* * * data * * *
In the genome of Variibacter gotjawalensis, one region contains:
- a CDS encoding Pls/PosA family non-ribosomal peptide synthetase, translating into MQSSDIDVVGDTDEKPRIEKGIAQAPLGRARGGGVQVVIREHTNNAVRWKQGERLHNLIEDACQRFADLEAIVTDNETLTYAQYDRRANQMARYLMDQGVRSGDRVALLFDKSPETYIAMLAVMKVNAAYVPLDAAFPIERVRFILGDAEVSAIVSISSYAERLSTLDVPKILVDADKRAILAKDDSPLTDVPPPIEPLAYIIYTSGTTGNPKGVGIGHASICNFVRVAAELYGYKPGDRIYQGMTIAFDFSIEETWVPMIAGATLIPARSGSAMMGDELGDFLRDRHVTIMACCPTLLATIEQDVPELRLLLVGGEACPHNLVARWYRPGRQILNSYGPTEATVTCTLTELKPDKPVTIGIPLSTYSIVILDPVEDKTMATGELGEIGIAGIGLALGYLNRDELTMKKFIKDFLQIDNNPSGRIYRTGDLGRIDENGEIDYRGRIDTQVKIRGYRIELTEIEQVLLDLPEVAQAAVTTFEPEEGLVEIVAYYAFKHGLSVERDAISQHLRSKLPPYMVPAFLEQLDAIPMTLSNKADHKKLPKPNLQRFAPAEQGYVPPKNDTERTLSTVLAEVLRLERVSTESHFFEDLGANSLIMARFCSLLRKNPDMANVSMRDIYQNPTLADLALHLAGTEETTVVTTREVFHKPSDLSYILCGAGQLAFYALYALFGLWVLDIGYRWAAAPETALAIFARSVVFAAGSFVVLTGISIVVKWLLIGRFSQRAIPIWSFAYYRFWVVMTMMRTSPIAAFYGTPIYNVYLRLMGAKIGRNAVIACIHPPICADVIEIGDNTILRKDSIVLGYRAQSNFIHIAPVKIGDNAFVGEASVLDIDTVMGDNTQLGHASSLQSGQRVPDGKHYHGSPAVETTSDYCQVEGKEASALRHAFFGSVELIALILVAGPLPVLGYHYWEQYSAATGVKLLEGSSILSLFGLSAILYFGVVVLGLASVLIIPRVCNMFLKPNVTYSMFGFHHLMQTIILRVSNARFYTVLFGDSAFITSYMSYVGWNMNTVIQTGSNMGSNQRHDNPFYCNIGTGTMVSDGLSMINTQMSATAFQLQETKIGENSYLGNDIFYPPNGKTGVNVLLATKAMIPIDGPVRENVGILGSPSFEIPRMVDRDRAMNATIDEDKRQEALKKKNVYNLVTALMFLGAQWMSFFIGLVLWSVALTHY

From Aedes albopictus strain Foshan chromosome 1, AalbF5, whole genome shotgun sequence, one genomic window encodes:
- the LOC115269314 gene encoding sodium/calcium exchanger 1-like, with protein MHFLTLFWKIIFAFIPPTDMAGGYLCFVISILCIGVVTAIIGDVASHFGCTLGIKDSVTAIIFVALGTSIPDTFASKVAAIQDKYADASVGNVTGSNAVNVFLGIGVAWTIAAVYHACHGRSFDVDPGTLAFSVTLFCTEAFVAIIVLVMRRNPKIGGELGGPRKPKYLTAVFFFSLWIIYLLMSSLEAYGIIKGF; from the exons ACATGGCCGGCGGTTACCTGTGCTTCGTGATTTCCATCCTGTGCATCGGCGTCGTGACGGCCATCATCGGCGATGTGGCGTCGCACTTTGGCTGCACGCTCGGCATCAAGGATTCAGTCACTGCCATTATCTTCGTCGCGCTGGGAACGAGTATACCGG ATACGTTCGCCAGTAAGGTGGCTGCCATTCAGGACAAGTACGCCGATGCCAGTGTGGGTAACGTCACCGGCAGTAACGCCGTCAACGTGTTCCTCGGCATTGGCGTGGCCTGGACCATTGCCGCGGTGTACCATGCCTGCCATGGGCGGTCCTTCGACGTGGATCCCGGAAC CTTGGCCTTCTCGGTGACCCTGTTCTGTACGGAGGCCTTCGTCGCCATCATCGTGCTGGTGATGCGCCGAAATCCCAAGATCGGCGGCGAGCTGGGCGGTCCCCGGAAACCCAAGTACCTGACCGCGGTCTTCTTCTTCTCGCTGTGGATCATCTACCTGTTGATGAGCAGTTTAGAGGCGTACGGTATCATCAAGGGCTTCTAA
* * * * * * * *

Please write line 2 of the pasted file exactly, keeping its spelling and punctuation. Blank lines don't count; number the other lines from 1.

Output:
- a CDS encoding Pls/PosA family non-ribosomal peptide synthetase, translating into MQSSDIDVVGDTDEKPRIEKGIAQAPLGRARGGGVQVVIREHTNNAVRWKQGERLHNLIEDACQRFADLEAIVTDNETLTYAQYDRRANQMARYLMDQGVRSGDRVALLFDKSPETYIAMLAVMKVNAAYVPLDAAFPIERVRFILGDAEVSAIVSISSYAERLSTLDVPKILVDADKRAILAKDDSPLTDVPPPIEPLAYIIYTSGTTGNPKGVGIGHASICNFVRVAAELYGYKPGDRIYQGMTIAFDFSIEETWVPMIAGATLIPARSGSAMMGDELGDFLRDRHVTIMACCPTLLATIEQDVPELRLLLVGGEACPHNLVARWYRPGRQILNSYGPTEATVTCTLTELKPDKPVTIGIPLSTYSIVILDPVEDKTMATGELGEIGIAGIGLALGYLNRDELTMKKFIKDFLQIDNNPSGRIYRTGDLGRIDENGEIDYRGRIDTQVKIRGYRIELTEIEQVLLDLPEVAQAAVTTFEPEEGLVEIVAYYAFKHGLSVERDAISQHLRSKLPPYMVPAFLEQLDAIPMTLSNKADHKKLPKPNLQRFAPAEQGYVPPKNDTERTLSTVLAEVLRLERVSTESHFFEDLGANSLIMARFCSLLRKNPDMANVSMRDIYQNPTLADLALHLAGTEETTVVTTREVFHKPSDLSYILCGAGQLAFYALYALFGLWVLDIGYRWAAAPETALAIFARSVVFAAGSFVVLTGISIVVKWLLIGRFSQRAIPIWSFAYYRFWVVMTMMRTSPIAAFYGTPIYNVYLRLMGAKIGRNAVIACIHPPICADVIEIGDNTILRKDSIVLGYRAQSNFIHIAPVKIGDNAFVGEASVLDIDTVMGDNTQLGHASSLQSGQRVPDGKHYHGSPAVETTSDYCQVEGKEASALRHAFFGSVELIALILVAGPLPVLGYHYWEQYSAATGVKLLEGSSILSLFGLSAILYFGVVVLGLASVLIIPRVCNMFLKPNVTYSMFGFHHLMQTIILRVSNARFYTVLFGDSAFITSYMSYVGWNMNTVIQTGSNMGSNQRHDNPFYCNIGTGTMVSDGLSMINTQMSATAFQLQETKIGENSYLGNDIFYPPNGKTGVNVLLATKAMIPIDGPVRENVGILGSPSFEIPRMVDRDRAMNATIDEDKRQEALKKKNVYNLVTALMFLGAQWMSFFIGLVLWSVALTHY